Sunday, January 17, 2021

The Falcon's Brother, 1942

First viewing, of any Falcon film



Made in 1942, this is the fourth Falcon film of sixteen made from 1941-46. This is the last starring George Sanders as the famous detective Gay Laurence (don't laugh, he's not gay, he's British). It also features his brother, Tom Conway, as the Falcon's brother, Tom Laurence.  (Tom Conway lost the coin flip to change his name as he and his brother didn't want their careers to get confused). He went on to play Tom Laurence Falcon in the rest of the Falcon franchise. George decided he wanted to move on in Hollywood and he had a long and varied career. 

The man on the left is The Falcon's sidekick, Lefty. I'm not sure why, I guess Shorty was too obvious.


George and Tom starred in only two movies together and they played brothers in both of them.

The Falcon's Brother is a delightful pastiche of murder (by gun and by poison cigar), mistaken identity, wartime fashion and German and South American espionage featuring George and Tom as two horn dogs who can't be anywhere near a woman without harassing her. This was once seen as manly and desirable. It is convenient for them that a lot of the action takes place around a fashion models so they can establish once and for all that they are definitely NOT GAY.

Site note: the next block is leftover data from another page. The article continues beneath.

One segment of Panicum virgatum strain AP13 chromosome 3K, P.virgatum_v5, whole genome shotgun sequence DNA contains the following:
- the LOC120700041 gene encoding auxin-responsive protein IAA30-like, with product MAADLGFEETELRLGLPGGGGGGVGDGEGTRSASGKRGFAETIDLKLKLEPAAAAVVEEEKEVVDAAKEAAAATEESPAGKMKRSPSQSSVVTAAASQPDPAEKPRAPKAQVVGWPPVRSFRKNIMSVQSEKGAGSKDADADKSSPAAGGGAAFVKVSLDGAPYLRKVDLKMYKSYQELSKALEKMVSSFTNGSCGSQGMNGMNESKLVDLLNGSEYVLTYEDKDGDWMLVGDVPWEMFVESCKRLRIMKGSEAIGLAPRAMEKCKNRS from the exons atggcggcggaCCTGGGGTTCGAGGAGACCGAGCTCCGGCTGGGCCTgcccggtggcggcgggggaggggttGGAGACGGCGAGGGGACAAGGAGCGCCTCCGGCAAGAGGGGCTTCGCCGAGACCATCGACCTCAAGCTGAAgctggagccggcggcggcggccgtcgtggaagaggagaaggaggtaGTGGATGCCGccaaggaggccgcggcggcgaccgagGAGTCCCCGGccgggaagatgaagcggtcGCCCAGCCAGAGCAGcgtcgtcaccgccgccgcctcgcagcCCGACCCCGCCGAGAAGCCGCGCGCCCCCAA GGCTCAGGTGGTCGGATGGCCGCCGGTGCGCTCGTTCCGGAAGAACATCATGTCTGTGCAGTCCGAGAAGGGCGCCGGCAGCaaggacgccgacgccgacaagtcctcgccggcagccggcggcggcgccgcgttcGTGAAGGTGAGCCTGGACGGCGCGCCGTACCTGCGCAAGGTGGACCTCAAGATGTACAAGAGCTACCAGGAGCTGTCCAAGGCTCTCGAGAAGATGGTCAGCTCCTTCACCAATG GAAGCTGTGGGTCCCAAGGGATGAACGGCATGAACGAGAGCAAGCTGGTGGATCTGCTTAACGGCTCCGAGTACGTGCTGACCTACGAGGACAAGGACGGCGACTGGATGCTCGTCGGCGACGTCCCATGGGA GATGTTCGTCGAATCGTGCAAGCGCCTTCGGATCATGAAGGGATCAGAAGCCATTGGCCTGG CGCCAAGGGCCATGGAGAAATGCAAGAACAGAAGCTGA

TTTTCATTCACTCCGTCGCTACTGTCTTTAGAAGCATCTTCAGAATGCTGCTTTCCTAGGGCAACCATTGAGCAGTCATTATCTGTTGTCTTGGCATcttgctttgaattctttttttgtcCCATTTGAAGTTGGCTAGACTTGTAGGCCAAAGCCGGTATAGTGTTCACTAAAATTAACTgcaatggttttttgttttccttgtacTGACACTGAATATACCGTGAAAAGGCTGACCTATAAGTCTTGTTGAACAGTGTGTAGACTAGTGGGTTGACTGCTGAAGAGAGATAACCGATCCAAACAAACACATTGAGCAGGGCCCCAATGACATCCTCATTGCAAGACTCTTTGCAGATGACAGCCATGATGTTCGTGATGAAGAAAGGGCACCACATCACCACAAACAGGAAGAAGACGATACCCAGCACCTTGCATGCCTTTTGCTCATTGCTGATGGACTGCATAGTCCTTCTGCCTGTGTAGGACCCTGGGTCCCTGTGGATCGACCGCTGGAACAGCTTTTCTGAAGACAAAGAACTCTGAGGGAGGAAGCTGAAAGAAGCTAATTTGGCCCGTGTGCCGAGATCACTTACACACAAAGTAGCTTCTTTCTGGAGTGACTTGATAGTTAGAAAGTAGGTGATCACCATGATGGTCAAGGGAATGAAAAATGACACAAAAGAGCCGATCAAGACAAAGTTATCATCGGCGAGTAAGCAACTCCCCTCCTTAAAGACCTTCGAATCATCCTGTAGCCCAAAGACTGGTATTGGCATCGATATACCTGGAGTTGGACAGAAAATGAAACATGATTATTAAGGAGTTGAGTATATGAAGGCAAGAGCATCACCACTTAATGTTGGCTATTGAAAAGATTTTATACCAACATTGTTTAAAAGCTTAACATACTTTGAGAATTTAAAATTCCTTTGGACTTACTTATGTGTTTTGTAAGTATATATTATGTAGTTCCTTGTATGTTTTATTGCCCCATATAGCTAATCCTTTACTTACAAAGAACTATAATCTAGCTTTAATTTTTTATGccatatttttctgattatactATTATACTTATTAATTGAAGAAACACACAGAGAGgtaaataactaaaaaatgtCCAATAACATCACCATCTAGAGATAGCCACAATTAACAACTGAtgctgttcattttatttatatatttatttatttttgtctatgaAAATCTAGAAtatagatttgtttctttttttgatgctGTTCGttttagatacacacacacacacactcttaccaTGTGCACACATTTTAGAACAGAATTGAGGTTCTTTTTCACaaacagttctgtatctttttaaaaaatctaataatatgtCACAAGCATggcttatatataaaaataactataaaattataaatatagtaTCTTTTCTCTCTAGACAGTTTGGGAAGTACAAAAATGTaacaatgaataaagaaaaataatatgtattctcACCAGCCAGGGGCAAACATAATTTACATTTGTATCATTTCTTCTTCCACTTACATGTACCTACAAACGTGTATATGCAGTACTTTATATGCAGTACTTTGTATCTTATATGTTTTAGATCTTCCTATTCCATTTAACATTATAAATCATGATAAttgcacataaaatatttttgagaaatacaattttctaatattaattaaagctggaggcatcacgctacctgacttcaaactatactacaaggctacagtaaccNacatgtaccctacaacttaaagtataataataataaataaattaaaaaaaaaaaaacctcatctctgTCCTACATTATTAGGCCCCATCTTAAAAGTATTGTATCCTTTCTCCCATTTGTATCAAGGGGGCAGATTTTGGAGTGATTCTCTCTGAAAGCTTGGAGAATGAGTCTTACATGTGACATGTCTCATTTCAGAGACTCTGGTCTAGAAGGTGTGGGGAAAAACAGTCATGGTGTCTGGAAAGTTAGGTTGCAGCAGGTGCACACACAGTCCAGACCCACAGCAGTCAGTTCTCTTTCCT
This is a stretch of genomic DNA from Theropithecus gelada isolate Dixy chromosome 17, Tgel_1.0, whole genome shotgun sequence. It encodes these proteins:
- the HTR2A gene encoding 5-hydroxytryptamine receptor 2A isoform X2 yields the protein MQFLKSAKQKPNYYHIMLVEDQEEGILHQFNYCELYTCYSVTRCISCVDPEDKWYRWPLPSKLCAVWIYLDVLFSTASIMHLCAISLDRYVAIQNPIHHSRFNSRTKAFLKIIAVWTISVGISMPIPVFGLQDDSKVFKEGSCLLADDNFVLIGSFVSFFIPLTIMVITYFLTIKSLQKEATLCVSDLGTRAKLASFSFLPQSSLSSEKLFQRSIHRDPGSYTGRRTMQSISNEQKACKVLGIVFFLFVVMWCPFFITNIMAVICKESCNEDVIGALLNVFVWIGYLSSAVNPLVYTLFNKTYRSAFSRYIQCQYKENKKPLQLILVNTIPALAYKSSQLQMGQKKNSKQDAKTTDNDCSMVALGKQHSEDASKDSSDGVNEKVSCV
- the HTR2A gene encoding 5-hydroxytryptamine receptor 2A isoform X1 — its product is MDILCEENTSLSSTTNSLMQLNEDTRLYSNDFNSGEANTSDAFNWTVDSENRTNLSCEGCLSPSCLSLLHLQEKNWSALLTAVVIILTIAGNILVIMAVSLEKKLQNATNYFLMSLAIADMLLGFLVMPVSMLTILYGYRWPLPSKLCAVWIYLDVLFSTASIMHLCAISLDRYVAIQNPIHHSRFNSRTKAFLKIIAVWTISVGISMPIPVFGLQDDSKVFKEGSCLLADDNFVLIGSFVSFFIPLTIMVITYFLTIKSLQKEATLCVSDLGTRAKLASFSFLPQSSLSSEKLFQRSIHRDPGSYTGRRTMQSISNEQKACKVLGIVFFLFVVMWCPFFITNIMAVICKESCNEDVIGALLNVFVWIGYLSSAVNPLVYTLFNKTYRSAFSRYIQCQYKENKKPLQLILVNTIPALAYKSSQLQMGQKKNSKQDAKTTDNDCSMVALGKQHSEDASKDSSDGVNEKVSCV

A dead body on a boat mistaken for Tom Laurence leads to the fashion house, more murder, some gowns, a photographer, a lady reporter, a South American dance couple and codes on magazine covers communicating wartime attacks. During the investigation Gay is hit by a car and bedridden, unconscious for days with a private nurse, and not taken to a hospital, because it would ruin the murder investigation, somehow, leading to his brother Tom running things for most of the movie. When Gay awakens from his coma he immediately sexually harasses his nurse.


An interesting note of awkward dialogue has the photographer boyfriend of the fashion designer saying he didnt want to miss the new show featuring the "new government approved styles". 


The gown on the left, according to the designer, shows an example of the new L85 regulation (requiring a minimum of materials and other rules) and assures us that "we can have lovely dresses and comply with recent government regulations". 

I enjoyed this movie, it has a light tone without being excessively slapstick, and I will look for more Falcon. The Falcon Takes Over, also from 1942, is based on Raymond Chandler's Farewell My Lovely.



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